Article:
Despite the availability of technical and vocational education (tech-voc) and training facilities nationwide, Filipinos are still more keen on earning college degrees, according to a recent survey.
In an Asian Development Bank (ADB) blog, Philippine Business for Education Executive Director and ADB Economics Research Lakshman Nagraj Rao Regional Cooperation Department Statisticians and Arturo Martinez said the finding was based on a recent Department of Education and ADB survey.
This is the Youth Education Investment and Labor Market Outcomes Survey (Yeilmos), which was conducted in 2017.
“The survey results show that many Filipino families still prefer their children to take up college education rather than technical and vocational education and training, in the expectation they will get better-paying jobs or earn more,” the authors said.
However, the Philippine Statistics Authority (PSA) showed that a number of the country’s unemployed are college degree holders.
Of the 2.36 million unemployed in April 2018, some 19.6 percent, or 462,560, are college graduates and 16.2 percent, or 382,320, are undergraduates.
PSA data showed this is still lower than the unemployed among junior high-school graduates at 28.9 percent, which is equivalent to 682,040 unemployed Filipinos.
“Education investments should be complemented by investments in job creation. A conducive environment for businesses and industry promotes the creation of productive jobs, especially for youth. Decent work should also be made available to those without college or more advanced degrees,” the authors said.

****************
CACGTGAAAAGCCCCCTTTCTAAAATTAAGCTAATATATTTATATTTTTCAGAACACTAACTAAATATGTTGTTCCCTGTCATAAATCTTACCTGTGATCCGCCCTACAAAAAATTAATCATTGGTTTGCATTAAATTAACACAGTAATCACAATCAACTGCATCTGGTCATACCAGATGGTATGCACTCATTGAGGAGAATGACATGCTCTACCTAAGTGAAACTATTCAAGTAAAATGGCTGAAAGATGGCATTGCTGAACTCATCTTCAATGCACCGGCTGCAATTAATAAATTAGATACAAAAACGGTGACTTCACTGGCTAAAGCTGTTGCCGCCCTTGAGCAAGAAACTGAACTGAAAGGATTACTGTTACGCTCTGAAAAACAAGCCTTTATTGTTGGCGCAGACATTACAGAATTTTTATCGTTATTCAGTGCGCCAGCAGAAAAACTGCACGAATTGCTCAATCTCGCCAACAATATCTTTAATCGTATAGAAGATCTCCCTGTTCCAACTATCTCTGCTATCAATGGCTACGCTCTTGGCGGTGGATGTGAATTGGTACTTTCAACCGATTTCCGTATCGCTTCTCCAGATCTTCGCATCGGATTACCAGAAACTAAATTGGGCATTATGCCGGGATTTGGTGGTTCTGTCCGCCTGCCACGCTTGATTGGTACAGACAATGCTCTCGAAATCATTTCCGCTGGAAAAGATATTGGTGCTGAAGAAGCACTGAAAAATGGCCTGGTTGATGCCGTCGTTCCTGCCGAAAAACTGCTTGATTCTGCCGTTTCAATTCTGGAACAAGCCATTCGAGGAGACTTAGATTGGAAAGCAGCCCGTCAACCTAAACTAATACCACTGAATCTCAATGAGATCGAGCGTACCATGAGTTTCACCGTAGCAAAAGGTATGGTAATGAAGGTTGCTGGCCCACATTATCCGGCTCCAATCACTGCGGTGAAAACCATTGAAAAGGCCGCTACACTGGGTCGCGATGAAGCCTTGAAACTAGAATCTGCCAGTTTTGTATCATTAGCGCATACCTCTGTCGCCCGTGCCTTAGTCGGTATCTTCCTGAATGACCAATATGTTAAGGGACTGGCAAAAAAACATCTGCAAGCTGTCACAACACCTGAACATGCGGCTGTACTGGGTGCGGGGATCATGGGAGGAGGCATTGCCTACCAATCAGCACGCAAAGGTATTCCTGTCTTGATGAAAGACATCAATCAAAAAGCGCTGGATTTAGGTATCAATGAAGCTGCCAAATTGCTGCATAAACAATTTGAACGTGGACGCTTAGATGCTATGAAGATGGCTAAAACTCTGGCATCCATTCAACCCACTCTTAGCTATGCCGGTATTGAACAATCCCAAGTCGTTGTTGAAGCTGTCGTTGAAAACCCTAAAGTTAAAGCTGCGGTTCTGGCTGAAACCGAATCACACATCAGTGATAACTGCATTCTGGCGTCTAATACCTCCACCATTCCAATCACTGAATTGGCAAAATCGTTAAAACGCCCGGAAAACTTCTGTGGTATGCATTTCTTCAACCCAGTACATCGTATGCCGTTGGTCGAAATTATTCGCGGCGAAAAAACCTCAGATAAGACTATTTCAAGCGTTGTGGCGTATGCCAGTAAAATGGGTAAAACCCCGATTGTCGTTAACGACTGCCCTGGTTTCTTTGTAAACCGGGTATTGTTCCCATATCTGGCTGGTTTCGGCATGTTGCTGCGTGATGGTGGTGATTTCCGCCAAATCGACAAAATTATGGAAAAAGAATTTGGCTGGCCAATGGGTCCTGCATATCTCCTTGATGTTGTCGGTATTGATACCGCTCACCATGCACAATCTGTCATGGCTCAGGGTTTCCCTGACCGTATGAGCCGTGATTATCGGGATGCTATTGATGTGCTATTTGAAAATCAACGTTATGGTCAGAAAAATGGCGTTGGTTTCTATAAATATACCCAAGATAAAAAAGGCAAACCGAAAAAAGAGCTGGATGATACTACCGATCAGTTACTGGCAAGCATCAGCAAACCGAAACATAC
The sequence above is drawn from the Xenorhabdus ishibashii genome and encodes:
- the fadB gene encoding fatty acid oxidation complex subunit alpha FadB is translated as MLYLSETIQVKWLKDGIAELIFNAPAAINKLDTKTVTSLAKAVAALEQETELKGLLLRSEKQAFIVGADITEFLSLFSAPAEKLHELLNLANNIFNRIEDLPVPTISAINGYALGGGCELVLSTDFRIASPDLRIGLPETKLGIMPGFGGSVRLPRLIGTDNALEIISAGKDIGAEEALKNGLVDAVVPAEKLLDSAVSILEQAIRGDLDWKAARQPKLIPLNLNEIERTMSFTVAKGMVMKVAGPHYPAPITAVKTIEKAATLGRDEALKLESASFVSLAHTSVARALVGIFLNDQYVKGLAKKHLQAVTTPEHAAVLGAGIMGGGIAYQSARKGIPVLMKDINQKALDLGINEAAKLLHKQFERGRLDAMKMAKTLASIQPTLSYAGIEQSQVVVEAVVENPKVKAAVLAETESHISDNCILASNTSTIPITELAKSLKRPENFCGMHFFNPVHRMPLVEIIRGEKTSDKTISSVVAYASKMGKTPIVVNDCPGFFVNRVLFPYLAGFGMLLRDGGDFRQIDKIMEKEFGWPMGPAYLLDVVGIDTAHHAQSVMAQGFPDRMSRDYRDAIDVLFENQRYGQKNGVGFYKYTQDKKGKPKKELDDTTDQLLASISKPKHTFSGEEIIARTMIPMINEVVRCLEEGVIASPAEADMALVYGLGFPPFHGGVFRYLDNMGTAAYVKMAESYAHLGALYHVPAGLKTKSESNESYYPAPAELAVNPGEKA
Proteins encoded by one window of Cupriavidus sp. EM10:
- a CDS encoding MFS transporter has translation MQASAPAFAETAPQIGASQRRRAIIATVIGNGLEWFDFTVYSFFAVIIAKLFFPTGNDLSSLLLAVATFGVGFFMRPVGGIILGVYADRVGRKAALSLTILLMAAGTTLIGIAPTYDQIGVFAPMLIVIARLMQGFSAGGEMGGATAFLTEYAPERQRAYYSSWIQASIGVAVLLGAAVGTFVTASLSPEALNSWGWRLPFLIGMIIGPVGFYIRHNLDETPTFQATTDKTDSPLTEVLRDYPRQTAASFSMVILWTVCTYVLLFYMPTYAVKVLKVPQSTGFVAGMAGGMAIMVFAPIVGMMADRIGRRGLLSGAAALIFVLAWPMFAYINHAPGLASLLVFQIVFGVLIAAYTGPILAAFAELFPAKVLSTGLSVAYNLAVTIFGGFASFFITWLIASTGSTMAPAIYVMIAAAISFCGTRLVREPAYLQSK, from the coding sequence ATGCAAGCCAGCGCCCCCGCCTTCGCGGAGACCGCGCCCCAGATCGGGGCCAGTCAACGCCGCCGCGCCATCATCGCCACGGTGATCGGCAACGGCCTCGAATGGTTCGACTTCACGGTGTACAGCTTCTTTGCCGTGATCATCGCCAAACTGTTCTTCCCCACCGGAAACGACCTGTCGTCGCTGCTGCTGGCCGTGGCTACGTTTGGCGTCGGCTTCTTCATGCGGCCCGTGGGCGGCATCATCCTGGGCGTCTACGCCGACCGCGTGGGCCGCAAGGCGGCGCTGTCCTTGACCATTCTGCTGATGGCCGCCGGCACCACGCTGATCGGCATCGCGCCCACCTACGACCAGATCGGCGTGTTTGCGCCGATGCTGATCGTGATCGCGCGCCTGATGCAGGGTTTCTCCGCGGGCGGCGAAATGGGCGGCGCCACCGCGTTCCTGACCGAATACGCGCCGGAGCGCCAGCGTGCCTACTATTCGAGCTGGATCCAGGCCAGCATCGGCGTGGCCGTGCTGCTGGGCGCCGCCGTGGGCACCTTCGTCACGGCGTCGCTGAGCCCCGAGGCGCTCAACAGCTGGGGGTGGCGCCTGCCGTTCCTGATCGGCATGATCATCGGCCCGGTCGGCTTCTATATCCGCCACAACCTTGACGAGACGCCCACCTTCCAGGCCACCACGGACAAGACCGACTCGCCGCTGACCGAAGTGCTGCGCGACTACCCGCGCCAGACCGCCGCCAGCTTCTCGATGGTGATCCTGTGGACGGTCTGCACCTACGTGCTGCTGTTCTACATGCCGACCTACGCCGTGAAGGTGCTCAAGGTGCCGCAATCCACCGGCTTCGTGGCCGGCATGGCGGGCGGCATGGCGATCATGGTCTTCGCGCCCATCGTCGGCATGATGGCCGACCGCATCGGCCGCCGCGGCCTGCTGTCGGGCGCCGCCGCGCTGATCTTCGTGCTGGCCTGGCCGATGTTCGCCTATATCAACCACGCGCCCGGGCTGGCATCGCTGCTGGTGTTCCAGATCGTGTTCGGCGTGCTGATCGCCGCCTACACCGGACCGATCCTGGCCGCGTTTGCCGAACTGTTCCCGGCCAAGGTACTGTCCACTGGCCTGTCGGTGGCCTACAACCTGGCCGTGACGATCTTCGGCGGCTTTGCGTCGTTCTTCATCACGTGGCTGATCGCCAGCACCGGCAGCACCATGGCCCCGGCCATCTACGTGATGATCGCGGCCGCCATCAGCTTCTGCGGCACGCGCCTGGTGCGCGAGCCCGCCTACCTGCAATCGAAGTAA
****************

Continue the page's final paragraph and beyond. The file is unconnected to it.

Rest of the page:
Apart from these, the survey results showed that the financial costs of education is not a primary consideration despite it being a major reason students fail to complete their schooling.
The authors said Filipinos decision on education is mainly hinged on a person’s needs and not on how much it will cost.
This is somehow ironic given that family and parents are the main source of career information for students and also take the lead in decision-making.
Guidance counselors also did not rank high in terms of being sources of career information and in being part of student’s education decisions.
“Partly, as a result, many parents significantly under- or overestimated the cost of sending a child to higher education. Parents and students cited financial difficulties as a main reason some students do not proceed to higher grades,” the authors said.
In order to overcome challenges, the Yeilmos recommended the inclusion of an enhanced quality of career guidance programs.
Career guidance takes into consideration the students’ interests, abilities, aptitude and preference. It also provides insights on the reality of labor markets, particularly on skills and educational institutions that can offer a preferred course or track.
This also provides information on financial assistance programs, particularly when students are considering post-secondary education.
The heart of career counseling should be the parents and the process must start early, the authors said. This improves the quality of information they provide their children, they added.
“Those providing career guidance information should use simple language that can be easily understood by students and parents,” the authors said.
“Career planning and guidance activities should include parental participation as early as possible to ensure that they are able to provide reliable information to their children,” they added.
The survey examined factors that influence the youth’s education choices and investments.
It analyzed 3,750 randomly selected Grades 9 to 11 students and their families in Metro Manila, Ilocos Sur, Eastern Samar and Davao del Sur.